If the ECG has the following characteristics, it should score a 2:
- ST-deviation which may be elevation or depression greater than two millimeters in two contiguous leads
- New T-wave inversion
1 point is given if:
- the ECG shows non-specific or old repolarization disturbance
- The ECG displays a left bundle branch block or hypertrophy of the left ventricle.
0 points are given if the ECG appears to be normal.
The scoring of age is straightforward. It is based on cut-off values; the older the patient, the higher the risk.
- Patients older than 65 are given 2 points.
- Patients between 45 and 65 are given 1 point.
- Patients below the age of 45 are scored 0.
4. Risk Factors
Since the HEART score helps identify acute coronary syndrome (ACS), we need to identify the risk factors of the HEART score for atherosclerosis in the patient. The patient is then scored based on the number of risk factors they are vulnerable to.
The risk factors for atherosclerosis include:
- Positive family history (atherosclerosis in
- Smoking within the past 90 days. If the patient used to smoke but quit more than 3 months prior, this will not be considered a risk factor.
- Obesity (BMI > 30)
Having an established history of atherosclerotic disease is also highly suggestive of ACS. This includes:
- History of revascularization including procedures like CABG and PCI.
- History of myocardial infarction
- History of ischemic stroke
- History of peripheral artery disease (PAD)
Points are allotted using the following criteria:
- When a patient exhibits any history of atherosclerotic disease OR more than 3 risk factors of atherosclerosis, they are given 2 points on the HEART score.
- The patient scores 1 point when up to two risk factors are applicable.
- 0 points are given when no risk factors are present.
Like age and ECG, troponin is a straightforward scoring component based on the first troponin measurement in the ED.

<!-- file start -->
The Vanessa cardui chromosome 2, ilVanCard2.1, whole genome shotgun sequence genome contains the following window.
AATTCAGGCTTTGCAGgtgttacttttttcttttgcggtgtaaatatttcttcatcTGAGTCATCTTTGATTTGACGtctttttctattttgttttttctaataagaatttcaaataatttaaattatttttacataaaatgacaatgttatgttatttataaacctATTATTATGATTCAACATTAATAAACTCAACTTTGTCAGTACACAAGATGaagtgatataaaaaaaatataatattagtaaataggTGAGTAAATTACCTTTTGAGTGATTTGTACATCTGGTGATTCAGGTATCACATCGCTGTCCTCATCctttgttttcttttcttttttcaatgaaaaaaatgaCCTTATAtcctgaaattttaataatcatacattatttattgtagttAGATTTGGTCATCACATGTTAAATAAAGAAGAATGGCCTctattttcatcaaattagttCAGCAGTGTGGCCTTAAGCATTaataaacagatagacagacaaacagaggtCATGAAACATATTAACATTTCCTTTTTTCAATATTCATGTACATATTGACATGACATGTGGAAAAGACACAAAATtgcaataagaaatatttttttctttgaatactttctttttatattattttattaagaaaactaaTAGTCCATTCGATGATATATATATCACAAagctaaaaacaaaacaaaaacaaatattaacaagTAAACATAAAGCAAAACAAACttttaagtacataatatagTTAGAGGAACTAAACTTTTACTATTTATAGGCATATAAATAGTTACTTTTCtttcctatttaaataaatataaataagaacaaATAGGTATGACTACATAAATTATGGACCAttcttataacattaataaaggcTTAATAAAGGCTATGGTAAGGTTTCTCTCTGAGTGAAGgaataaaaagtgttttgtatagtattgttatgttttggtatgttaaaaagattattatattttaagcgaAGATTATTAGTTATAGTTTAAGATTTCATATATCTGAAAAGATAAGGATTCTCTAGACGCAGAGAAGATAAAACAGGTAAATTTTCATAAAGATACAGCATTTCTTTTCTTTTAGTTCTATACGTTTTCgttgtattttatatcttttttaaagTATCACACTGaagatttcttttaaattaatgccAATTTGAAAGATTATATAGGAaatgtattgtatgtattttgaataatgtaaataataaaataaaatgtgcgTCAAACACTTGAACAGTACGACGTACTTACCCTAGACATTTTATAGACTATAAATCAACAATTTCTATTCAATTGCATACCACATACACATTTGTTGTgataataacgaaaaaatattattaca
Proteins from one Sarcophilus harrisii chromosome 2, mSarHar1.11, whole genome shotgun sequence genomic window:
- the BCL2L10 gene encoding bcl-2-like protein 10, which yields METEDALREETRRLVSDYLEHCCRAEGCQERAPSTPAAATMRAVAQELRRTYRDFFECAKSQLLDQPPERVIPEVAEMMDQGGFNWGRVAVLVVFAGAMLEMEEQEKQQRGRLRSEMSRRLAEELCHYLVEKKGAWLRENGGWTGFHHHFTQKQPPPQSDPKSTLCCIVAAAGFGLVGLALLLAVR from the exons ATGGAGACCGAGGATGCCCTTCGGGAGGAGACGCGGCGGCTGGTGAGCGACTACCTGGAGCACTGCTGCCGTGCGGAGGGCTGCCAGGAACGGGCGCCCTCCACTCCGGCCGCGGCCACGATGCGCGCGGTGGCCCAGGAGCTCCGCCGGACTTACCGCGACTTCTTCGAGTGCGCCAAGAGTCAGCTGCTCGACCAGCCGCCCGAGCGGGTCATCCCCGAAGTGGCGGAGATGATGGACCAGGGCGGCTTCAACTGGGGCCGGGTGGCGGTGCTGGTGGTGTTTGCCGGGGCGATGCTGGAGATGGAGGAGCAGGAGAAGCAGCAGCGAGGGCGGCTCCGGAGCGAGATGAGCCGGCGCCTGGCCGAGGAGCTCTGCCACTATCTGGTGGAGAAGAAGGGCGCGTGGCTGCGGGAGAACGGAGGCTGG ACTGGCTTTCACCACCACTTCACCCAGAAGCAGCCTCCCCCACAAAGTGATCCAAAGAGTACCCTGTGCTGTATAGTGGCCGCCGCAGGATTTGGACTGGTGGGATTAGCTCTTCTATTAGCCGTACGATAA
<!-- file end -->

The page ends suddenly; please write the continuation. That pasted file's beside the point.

- 2 points are given when the troponin is 3x the reference values.
- 1 point is given if troponin levels are between 1 and 3 times the reference values.
- 0 points are given if they are below the reference values.
Interpreting the Heart Score
For patients suffering from chest pain, the HEART score is a tool to quantitatively assess the condition of the patient. Once each component has been scored, the points are tallied to give a final score out of 10.
- A score of 0 to 3 indicates low risk – up to 2% – for MACE. The patient can be discharged safely
- A score of 4 to 6 indicates moderate risk – up to 20%. The patient is usually admitted to the hospital for observation and treatment
- A score above 7 poses a significant risk – up to 50%. The patient must be admitted and early invasive treatment is recommended
What Should Your Heart Score Be?
Ideally, your HEART score should be below 3 to stay within the healthy range. The risk factors for the HEART score are modifiable factors that can be controlled if you lead a healthy lifestyle.
You can prevent and treat heart score risk factors like hypertension, hypercholesterolemia, smoking, and obesity through robust lifestyle changes. Consume a balanced nutritious diet to fuel your body with the resources it needs to function well and quit smoking. Staying active for at least 30 minutes a day and doing cardio exercises have been proven to improve heart health.
If you make the right choices, your risk factors for HEART score can notably decrease, along with lowering your total score and reducing your overall risk for MACE.
If you are interested in preventative care for heart health, HG Analytics can put your health worries to rest by providing top-notch screening tests and identifying any ailments you may have.